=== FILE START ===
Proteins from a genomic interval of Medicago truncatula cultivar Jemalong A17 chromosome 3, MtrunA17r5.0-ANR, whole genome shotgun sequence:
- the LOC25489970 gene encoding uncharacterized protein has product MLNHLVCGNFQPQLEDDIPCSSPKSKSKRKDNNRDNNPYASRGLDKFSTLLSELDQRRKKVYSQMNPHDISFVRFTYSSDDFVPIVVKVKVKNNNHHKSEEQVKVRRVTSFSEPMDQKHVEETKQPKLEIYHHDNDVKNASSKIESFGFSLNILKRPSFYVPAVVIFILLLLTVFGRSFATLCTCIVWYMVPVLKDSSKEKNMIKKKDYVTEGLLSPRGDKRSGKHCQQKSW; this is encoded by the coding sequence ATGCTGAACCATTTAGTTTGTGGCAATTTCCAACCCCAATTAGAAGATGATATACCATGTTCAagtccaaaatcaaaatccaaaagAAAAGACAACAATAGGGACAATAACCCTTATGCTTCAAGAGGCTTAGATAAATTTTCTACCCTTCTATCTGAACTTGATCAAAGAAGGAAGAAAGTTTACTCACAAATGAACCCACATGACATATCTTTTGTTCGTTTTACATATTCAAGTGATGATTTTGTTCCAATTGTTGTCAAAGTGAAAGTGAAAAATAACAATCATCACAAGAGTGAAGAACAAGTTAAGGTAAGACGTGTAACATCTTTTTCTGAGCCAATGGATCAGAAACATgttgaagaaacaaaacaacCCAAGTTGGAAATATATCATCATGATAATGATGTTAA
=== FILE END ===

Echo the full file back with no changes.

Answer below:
Proteins from a genomic interval of Medicago truncatula cultivar Jemalong A17 chromosome 3, MtrunA17r5.0-ANR, whole genome shotgun sequence:
- the LOC25489970 gene encoding uncharacterized protein has product MLNHLVCGNFQPQLEDDIPCSSPKSKSKRKDNNRDNNPYASRGLDKFSTLLSELDQRRKKVYSQMNPHDISFVRFTYSSDDFVPIVVKVKVKNNNHHKSEEQVKVRRVTSFSEPMDQKHVEETKQPKLEIYHHDNDVKNASSKIESFGFSLNILKRPSFYVPAVVIFILLLLTVFGRSFATLCTCIVWYMVPVLKDSSKEKNMIKKKDYVTEGLLSPRGDKRSGKHCQQKSW; this is encoded by the coding sequence ATGCTGAACCATTTAGTTTGTGGCAATTTCCAACCCCAATTAGAAGATGATATACCATGTTCAagtccaaaatcaaaatccaaaagAAAAGACAACAATAGGGACAATAACCCTTATGCTTCAAGAGGCTTAGATAAATTTTCTACCCTTCTATCTGAACTTGATCAAAGAAGGAAGAAAGTTTACTCACAAATGAACCCACATGACATATCTTTTGTTCGTTTTACATATTCAAGTGATGATTTTGTTCCAATTGTTGTCAAAGTGAAAGTGAAAAATAACAATCATCACAAGAGTGAAGAACAAGTTAAGGTAAGACGTGTAACATCTTTTTCTGAGCCAATGGATCAGAAACATgttgaagaaacaaaacaacCCAAGTTGGAAATATATCATCATGATAATGATGTTAA